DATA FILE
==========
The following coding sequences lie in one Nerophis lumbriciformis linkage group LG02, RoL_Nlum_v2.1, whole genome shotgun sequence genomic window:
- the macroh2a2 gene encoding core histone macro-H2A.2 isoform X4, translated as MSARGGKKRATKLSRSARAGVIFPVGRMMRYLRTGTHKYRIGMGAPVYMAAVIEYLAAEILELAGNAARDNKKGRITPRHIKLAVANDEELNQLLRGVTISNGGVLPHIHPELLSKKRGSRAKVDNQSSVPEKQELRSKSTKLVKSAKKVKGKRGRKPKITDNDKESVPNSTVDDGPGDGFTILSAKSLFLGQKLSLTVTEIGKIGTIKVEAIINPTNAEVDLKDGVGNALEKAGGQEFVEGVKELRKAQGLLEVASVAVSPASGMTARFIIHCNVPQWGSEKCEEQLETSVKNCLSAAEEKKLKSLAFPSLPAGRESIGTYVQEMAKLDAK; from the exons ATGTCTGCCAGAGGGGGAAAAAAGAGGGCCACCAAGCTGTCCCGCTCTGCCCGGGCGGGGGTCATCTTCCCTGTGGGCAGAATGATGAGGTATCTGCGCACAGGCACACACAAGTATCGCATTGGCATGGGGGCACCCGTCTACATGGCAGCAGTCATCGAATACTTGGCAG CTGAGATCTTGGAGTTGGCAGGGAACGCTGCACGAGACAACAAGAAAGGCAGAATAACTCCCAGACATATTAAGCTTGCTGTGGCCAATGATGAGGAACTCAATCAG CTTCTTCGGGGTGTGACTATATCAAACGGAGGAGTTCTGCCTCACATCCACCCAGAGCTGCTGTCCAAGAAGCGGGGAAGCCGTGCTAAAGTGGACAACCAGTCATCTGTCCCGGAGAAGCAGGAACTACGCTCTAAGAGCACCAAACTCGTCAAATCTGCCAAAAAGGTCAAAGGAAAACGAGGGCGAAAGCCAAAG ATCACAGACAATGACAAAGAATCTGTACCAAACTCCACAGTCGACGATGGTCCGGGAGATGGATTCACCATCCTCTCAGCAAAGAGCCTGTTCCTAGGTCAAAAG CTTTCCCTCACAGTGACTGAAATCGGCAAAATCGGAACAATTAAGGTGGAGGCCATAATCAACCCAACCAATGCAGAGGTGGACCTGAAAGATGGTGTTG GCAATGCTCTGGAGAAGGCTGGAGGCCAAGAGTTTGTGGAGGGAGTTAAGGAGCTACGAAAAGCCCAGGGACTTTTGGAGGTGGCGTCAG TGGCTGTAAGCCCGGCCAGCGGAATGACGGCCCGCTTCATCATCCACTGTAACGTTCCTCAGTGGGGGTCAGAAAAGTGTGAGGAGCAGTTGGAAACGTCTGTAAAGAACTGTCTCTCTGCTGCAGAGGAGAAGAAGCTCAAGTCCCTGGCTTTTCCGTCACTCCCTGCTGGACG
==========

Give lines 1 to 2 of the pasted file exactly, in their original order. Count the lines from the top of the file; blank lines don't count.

The following coding sequences lie in one Nerophis lumbriciformis linkage group LG02, RoL_Nlum_v2.1, whole genome shotgun sequence genomic window:
- the macroh2a2 gene encoding core histone macro-H2A.2 isoform X4, translated as MSARGGKKRATKLSRSARAGVIFPVGRMMRYLRTGTHKYRIGMGAPVYMAAVIEYLAAEILELAGNAARDNKKGRITPRHIKLAVANDEELNQLLRGVTISNGGVLPHIHPELLSKKRGSRAKVDNQSSVPEKQELRSKSTKLVKSAKKVKGKRGRKPKITDNDKESVPNSTVDDGPGDGFTILSAKSLFLGQKLSLTVTEIGKIGTIKVEAIINPTNAEVDLKDGVGNALEKAGGQEFVEGVKELRKAQGLLEVASVAVSPASGMTARFIIHCNVPQWGSEKCEEQLETSVKNCLSAAEEKKLKSLAFPSLPAGRESIGTYVQEMAKLDAK; from the exons ATGTCTGCCAGAGGGGGAAAAAAGAGGGCCACCAAGCTGTCCCGCTCTGCCCGGGCGGGGGTCATCTTCCCTGTGGGCAGAATGATGAGGTATCTGCGCACAGGCACACACAAGTATCGCATTGGCATGGGGGCACCCGTCTACATGGCAGCAGTCATCGAATACTTGGCAG CTGAGATCTTGGAGTTGGCAGGGAACGCTGCACGAGACAACAAGAAAGGCAGAATAACTCCCAGACATATTAAGCTTGCTGTGGCCAATGATGAGGAACTCAATCAG CTTCTTCGGGGTGTGACTATATCAAACGGAGGAGTTCTGCCTCACATCCACCCAGAGCTGCTGTCCAAGAAGCGGGGAAGCCGTGCTAAAGTGGACAACCAGTCATCTGTCCCGGAGAAGCAGGAACTACGCTCTAAGAGCACCAAACTCGTCAAATCTGCCAAAAAGGTCAAAGGAAAACGAGGGCGAAAGCCAAAG ATCACAGACAATGACAAAGAATCTGTACCAAACTCCACAGTCGACGATGGTCCGGGAGATGGATTCACCATCCTCTCAGCAAAGAGCCTGTTCCTAGGTCAAAAG CTTTCCCTCACAGTGACTGAAATCGGCAAAATCGGAACAATTAAGGTGGAGGCCATAATCAACCCAACCAATGCAGAGGTGGACCTGAAAGATGGTGTTG GCAATGCTCTGGAGAAGGCTGGAGGCCAAGAGTTTGTGGAGGGAGTTAAGGAGCTACGAAAAGCCCAGGGACTTTTGGAGGTGGCGTCAG TGGCTGTAAGCCCGGCCAGCGGAATGACGGCCCGCTTCATCATCCACTGTAACGTTCCTCAGTGGGGGTCAGAAAAGTGTGAGGAGCAGTTGGAAACGTCTGTAAAGAACTGTCTCTCTGCTGCAGAGGAGAAGAAGCTCAAGTCCCTGGCTTTTCCGTCACTCCCTGCTGGACG